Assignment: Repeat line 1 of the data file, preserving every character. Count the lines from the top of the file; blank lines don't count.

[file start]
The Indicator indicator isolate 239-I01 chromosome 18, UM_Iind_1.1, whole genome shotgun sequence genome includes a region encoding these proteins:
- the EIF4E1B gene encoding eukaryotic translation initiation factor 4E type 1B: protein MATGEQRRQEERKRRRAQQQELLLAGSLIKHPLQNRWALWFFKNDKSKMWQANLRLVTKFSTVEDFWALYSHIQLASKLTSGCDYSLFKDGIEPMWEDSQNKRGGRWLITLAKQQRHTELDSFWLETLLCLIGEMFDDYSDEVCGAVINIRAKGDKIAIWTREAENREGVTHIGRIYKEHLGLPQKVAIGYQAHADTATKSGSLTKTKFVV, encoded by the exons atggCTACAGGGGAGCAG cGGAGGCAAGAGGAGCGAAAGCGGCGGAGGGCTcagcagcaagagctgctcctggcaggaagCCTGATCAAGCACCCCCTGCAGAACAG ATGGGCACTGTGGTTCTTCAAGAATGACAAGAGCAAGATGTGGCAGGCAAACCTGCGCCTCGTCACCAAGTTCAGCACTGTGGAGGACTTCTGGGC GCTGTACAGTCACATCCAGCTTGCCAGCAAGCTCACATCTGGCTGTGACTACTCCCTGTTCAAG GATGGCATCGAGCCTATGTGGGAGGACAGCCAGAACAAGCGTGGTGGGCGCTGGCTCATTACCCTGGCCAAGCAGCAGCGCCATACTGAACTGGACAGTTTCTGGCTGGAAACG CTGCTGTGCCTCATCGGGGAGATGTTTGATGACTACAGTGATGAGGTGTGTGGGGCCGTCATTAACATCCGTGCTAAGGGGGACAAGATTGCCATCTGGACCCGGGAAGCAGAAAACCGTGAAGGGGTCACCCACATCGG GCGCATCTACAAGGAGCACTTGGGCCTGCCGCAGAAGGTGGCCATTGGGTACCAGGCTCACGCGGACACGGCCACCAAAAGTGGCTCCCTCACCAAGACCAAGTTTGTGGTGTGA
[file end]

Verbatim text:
The Indicator indicator isolate 239-I01 chromosome 18, UM_Iind_1.1, whole genome shotgun sequence genome includes a region encoding these proteins: